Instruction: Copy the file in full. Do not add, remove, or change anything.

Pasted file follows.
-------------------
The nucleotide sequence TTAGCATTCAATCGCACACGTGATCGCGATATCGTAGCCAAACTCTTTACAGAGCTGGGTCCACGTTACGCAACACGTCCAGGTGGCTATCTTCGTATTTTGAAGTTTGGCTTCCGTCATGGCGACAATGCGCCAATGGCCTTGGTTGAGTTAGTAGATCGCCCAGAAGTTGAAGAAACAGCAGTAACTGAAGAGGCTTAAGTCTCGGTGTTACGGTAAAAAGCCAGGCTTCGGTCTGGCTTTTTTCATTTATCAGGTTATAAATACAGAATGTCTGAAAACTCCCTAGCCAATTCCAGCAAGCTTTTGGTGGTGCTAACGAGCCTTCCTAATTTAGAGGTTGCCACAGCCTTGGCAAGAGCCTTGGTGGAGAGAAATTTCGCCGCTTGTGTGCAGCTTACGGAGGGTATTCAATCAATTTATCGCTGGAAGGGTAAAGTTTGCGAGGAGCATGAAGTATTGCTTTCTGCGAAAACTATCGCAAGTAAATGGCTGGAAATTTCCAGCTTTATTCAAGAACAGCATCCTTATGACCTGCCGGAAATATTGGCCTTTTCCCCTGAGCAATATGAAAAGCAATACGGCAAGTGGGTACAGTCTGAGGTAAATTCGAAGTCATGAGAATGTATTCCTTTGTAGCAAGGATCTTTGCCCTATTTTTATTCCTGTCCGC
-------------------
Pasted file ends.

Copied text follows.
The nucleotide sequence TTAGCATTCAATCGCACACGTGATCGCGATATCGTAGCCAAACTCTTTACAGAGCTGGGTCCACGTTACGCAACACGTCCAGGTGGCTATCTTCGTATTTTGAAGTTTGGCTTCCGTCATGGCGACAATGCGCCAATGGCCTTGGTTGAGTTAGTAGATCGCCCAGAAGTTGAAGAAACAGCAGTAACTGAAGAGGCTTAAGTCTCGGTGTTACGGTAAAAAGCCAGGCTTCGGTCTGGCTTTTTTCATTTATCAGGTTATAAATACAGAATGTCTGAAAACTCCCTAGCCAATTCCAGCAAGCTTTTGGTGGTGCTAACGAGCCTTCCTAATTTAGAGGTTGCCACAGCCTTGGCAAGAGCCTTGGTGGAGAGAAATTTCGCCGCTTGTGTGCAGCTTACGGAGGGTATTCAATCAATTTATCGCTGGAAGGGTAAAGTTTGCGAGGAGCATGAAGTATTGCTTTCTGCGAAAACTATCGCAAGTAAATGGCTGGAAATTTCCAGCTTTATTCAAGAACAGCATCCTTATGACCTGCCGGAAATATTGGCCTTTTCCCCTGAGCAATATGAAAAGCAATACGGCAAGTGGGTACAGTCTGAGGTAAATTCGAAGTCATGAGAATGTATTCCTTTGTAGCAAGGATCTTTGCCCTATTTTTATTCCTGTCCGC